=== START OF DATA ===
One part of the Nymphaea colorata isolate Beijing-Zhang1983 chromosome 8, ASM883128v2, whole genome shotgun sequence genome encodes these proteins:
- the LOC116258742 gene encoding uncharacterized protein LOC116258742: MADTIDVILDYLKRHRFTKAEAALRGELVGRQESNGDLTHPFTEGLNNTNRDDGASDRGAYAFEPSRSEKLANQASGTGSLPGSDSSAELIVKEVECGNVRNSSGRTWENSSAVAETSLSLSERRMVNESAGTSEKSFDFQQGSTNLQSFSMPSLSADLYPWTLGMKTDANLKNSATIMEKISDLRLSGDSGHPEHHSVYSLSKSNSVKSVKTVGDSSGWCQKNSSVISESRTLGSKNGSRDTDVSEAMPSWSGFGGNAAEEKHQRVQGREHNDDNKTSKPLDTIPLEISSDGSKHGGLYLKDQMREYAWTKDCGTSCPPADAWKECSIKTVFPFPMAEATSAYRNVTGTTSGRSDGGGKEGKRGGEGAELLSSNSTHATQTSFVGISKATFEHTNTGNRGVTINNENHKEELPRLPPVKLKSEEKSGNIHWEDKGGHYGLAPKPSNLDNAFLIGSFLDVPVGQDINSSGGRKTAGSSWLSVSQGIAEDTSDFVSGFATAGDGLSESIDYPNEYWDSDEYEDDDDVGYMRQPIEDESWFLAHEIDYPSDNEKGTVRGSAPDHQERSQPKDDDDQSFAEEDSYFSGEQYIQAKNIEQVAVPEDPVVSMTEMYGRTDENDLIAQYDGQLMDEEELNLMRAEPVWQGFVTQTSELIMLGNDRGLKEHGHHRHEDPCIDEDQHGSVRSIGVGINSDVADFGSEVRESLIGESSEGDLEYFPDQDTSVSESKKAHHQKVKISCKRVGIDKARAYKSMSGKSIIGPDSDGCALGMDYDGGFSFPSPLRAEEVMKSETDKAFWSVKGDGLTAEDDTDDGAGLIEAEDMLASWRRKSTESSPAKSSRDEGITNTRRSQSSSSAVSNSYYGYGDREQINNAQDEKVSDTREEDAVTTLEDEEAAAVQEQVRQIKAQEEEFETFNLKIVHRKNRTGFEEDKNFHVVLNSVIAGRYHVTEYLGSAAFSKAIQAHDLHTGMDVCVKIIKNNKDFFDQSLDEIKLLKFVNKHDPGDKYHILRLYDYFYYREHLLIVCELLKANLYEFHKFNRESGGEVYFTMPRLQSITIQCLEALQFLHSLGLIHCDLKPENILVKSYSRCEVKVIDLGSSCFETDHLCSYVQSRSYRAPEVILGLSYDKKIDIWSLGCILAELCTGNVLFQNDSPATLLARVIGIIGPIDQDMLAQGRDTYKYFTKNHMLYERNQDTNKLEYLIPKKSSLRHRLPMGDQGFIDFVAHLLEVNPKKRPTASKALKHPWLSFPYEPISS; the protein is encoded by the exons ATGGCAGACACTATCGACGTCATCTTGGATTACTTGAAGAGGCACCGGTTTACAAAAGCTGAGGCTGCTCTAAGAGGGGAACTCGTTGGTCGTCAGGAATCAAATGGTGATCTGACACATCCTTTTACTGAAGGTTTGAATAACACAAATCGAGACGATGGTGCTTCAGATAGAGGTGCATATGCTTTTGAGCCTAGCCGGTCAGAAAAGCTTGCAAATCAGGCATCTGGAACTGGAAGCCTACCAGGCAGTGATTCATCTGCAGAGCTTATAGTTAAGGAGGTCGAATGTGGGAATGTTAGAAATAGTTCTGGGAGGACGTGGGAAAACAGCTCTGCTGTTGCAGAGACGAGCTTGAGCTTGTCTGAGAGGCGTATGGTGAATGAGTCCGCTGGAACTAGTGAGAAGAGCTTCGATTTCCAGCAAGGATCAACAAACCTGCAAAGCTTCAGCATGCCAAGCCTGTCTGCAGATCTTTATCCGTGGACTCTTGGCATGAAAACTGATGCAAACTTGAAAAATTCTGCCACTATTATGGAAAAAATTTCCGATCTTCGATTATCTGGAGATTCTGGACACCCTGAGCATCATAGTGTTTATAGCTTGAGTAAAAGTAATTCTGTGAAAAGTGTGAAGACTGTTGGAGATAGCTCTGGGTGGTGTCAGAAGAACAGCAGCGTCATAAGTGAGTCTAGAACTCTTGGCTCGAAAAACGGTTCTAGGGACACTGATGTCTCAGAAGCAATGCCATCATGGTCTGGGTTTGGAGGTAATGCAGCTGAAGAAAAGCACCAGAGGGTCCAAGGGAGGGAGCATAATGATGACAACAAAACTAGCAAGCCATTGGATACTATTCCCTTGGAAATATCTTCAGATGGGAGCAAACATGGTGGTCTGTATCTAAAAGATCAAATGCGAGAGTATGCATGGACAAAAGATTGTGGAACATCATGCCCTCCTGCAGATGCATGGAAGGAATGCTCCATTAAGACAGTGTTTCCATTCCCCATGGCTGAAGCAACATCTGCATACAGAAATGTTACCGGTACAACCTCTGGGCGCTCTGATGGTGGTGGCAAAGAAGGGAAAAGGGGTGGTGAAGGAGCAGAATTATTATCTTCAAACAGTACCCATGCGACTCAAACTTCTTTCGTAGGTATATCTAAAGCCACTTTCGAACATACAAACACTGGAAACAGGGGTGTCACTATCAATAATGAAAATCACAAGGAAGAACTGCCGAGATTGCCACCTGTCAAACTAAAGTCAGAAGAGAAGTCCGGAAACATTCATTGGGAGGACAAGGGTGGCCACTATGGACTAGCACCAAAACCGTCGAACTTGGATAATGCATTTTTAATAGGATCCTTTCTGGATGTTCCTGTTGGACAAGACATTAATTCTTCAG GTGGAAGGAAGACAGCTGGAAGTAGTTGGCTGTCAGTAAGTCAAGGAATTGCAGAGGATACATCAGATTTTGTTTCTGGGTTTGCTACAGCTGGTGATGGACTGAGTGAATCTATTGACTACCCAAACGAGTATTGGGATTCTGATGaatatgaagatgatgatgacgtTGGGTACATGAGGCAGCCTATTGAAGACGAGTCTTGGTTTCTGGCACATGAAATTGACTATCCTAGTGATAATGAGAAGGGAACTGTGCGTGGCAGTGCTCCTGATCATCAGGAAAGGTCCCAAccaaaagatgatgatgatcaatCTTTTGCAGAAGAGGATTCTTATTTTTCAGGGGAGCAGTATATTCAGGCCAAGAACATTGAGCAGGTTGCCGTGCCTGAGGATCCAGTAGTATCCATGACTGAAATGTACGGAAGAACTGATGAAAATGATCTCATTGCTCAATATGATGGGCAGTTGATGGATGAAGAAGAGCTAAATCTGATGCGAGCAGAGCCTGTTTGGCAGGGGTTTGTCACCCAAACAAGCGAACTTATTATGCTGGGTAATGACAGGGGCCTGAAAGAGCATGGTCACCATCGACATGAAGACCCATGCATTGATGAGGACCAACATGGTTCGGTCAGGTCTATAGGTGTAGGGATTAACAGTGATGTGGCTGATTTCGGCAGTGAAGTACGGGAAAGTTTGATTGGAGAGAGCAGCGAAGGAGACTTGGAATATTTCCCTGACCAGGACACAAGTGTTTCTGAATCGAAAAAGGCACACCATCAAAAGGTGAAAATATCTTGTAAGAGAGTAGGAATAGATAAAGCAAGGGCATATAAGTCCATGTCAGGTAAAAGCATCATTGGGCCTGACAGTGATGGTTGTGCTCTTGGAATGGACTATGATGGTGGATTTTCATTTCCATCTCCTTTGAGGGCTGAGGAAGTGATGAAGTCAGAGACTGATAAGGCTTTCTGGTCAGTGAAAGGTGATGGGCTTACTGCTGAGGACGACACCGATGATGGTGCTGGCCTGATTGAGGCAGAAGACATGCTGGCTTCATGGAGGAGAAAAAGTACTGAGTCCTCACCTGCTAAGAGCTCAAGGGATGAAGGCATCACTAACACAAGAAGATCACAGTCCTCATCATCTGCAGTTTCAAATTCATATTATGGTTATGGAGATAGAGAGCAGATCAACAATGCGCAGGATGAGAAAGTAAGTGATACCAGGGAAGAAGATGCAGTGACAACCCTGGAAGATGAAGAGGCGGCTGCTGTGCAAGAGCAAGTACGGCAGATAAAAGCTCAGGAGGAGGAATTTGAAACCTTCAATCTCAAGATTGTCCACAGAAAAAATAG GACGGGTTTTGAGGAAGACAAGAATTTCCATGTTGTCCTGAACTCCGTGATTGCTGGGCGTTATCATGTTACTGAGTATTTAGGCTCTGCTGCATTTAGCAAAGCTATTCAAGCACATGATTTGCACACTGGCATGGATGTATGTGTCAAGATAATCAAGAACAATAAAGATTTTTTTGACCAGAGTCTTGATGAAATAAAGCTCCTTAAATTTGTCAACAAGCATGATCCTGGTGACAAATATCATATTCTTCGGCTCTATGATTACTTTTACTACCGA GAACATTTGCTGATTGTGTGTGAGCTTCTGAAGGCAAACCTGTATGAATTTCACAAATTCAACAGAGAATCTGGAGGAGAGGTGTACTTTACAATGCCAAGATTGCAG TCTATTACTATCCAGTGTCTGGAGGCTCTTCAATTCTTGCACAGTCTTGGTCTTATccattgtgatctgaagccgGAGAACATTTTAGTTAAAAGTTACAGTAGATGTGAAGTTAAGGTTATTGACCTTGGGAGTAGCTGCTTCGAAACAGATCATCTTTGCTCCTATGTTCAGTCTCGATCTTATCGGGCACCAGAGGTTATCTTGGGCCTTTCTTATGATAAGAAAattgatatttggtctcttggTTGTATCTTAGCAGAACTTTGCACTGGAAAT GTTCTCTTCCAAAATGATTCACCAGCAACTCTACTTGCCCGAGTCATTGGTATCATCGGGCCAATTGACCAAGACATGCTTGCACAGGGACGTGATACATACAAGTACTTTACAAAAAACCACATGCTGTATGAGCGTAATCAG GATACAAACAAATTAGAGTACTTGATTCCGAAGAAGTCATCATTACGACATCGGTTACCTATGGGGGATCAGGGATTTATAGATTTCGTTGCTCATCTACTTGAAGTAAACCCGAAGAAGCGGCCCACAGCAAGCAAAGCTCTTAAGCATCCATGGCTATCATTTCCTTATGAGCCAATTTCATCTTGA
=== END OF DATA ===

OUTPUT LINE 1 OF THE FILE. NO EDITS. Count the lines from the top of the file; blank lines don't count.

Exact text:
One part of the Nymphaea colorata isolate Beijing-Zhang1983 chromosome 8, ASM883128v2, whole genome shotgun sequence genome encodes these proteins: